Enable computer and user accounts to be trusted for delegation

 

Updated: May 8, 2013

Applies To: Windows Vista, Windows Server 2008, Windows 7, Windows 8.1, Windows Server 2008 R2, Windows Server 2012 R2, Windows Server 2012, Windows 8

This security policy reference topic for the IT professional describes the best practices, location, values, policy management, and security considerations for this policy setting.

This policy setting determines which users can set the Trusted for Delegation setting on a user or computer object.

Security account delegation provides the ability to connect to multiple servers, and each server change retains the authentication credentials of the original client. Delegation of authentication is a capability that client and server applications use when they have multiple tiers. It allows a public-facing service to use client credentials to authenticate to an application or database service. For this configuration to be possible, the client and the server must run under accounts that are trusted for delegation.

Only administrators who have the Enable computer and user accounts to be trusted for delegation credential can set up delegation. Domain admins and Enterprise admins have this credential. The procedure to allow a user to be trusted for delegation depends on the functionality level of the domain.

The user or computer object that is granted this right must have write access to the account control flags. A server process running on a computer (or under a user context) that is trusted for delegation can access resources on another computer by using the delegated credentials of a client. However, the client account must have Write access to the account control flags on the object.

This policy setting is supported on versions of Windows that are designated in the Applies To list at the beginning of this topic.

Constant: SeEnableDelegationPrivilege

  • User-defined list of accounts

  • Not defined

  1. There is no reason to assign this user right to anyone on member servers and workstations that belong to a domain because it has no meaning in those contexts. It is only relevant on domain controllers and stand-alone computers.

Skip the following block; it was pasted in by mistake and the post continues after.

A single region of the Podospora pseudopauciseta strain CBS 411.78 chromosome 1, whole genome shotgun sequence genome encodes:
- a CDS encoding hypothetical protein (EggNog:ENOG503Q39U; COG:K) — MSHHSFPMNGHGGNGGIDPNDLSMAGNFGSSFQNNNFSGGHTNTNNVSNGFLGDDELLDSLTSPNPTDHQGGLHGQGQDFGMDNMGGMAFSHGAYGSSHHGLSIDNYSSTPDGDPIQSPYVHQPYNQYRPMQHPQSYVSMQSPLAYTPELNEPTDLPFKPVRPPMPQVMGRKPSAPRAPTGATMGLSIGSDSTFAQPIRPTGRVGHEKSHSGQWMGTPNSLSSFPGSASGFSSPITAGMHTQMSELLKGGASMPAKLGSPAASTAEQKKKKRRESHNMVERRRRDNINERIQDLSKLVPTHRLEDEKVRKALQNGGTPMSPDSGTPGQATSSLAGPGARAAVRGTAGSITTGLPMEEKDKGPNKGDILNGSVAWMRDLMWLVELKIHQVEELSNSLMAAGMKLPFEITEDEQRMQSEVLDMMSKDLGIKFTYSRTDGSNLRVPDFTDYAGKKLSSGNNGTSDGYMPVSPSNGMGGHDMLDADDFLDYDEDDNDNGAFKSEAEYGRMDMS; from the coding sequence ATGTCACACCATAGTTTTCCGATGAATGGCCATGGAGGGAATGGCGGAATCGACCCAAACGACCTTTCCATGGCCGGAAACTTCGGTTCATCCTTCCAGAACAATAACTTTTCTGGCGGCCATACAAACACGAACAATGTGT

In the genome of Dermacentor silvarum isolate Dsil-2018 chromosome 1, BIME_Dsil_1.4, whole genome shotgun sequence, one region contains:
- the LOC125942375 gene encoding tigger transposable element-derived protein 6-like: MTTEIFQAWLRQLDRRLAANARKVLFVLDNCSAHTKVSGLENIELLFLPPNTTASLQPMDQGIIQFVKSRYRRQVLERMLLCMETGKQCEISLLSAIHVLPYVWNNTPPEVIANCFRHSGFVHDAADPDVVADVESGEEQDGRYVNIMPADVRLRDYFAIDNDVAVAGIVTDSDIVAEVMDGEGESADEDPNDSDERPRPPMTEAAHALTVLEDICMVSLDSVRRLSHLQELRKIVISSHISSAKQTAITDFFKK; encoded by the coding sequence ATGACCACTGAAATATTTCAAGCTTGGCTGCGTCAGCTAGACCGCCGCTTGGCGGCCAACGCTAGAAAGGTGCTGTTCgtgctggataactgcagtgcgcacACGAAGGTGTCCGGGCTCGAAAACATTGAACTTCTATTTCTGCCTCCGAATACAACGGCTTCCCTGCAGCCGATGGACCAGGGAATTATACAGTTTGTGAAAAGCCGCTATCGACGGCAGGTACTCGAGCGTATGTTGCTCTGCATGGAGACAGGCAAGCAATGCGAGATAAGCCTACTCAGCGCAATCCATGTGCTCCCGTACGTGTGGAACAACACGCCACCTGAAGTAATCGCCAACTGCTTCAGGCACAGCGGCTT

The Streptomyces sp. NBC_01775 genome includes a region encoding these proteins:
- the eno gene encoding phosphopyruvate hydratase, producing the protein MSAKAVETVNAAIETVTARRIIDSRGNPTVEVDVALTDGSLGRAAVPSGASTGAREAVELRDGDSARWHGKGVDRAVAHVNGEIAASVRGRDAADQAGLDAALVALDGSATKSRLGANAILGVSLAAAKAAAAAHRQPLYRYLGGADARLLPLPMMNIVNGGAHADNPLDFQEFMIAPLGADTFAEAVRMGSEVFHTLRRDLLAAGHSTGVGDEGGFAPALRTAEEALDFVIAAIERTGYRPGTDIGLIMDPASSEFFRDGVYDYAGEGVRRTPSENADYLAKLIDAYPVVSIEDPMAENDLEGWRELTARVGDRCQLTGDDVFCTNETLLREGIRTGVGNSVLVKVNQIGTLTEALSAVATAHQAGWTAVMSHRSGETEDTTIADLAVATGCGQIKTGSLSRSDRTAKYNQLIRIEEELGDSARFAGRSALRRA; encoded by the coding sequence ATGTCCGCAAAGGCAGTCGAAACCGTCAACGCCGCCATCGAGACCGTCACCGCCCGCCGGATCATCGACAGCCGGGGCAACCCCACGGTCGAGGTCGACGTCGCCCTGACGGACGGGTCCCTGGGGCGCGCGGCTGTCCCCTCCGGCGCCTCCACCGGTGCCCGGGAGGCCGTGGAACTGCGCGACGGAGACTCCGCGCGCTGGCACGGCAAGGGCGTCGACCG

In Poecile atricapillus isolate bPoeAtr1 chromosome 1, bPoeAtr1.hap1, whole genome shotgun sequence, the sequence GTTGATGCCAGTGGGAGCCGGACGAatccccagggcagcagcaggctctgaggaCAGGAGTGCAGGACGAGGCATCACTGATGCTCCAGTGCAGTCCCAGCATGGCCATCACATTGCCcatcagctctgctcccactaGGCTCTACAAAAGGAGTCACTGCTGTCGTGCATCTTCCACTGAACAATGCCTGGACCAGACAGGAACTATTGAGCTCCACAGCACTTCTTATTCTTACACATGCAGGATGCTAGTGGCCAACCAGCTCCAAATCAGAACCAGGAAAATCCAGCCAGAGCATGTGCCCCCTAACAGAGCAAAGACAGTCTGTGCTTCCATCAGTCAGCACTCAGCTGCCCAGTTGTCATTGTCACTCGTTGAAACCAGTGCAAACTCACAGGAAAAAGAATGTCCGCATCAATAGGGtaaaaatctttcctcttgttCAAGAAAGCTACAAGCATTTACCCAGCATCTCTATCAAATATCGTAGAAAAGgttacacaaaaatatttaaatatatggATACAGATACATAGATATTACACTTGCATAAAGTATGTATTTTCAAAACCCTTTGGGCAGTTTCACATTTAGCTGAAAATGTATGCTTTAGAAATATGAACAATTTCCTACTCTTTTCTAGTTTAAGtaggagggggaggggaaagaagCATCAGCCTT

GPO_name\Computer Configuration\Windows Settings\Security Settings\Local Policies\User Rights Assignment

The following table lists the actual and effective default policy values for the most recent supported versions of Windows. Default values are also listed on the policy’s property page.

Server type or GPO

Default value

Default Domain Policy

Not defined

Default Domain Controller Policy

Not defined

Stand-Alone Server Default Settings

Not defined

Domain Controller Effective Default Settings

Administrators

Member Server Effective Default Settings

Administrators

Client Computer Effective Default Settings

Administrators

There are no differences in the way this policy setting works between the supported versions of Windows that are designated in the Applies To list at the beginning of this topic. However, configuring this policy setting might have different effects on servers if those servers have different domain functional levels.

This section describes features, tools and guidance to help you manage this policy.

Modifying this setting might affect compatibility with clients, services, and applications.

A restart of the computer is not required for this policy setting to be effective.

Any change to the user rights assignment for an account becomes effective the next time the owner of the account logs on.

This user right is defined in the Default Domain Controller Group Policy Object (GPO) and in the local security policy of workstations and servers.

Settings are applied in the following order through a Group Policy Object (GPO), which will overwrite settings on the local computer at the next Group Policy update:

  1. Local policy settings

  2. Site policy settings

  3. Domain policy settings

  4. OU policy settings

When a local setting is greyed out, it indicates that a GPO currently controls that setting.

This section describes how an attacker might exploit a feature or its configuration, how to implement the countermeasure, and the possible negative consequences of countermeasure implementation.

Misuse of the Enable computer and user accounts to be trusted for delegation user right could allow unauthorized users to impersonate other users on the network. An attacker could exploit this privilege to gain access to network resources and make it difficult to determine what has happened after a security incident.

The Enable computer and user accounts to be trusted for delegation user right should be assigned only if there is a clear need for its functionality. When you assign this right, you should investigate the use of constrained delegation to control what the delegated accounts can do. On domain controllers, this right is assigned to the Administrators group by default.

System_CAPS_noteNote

There is no reason to assign this user right to anyone on member servers and workstations that belong to a domain because it has no meaning in those contexts. It is only relevant on domain controllers and stand-alone computers.

None. Not defined is the default configuration.

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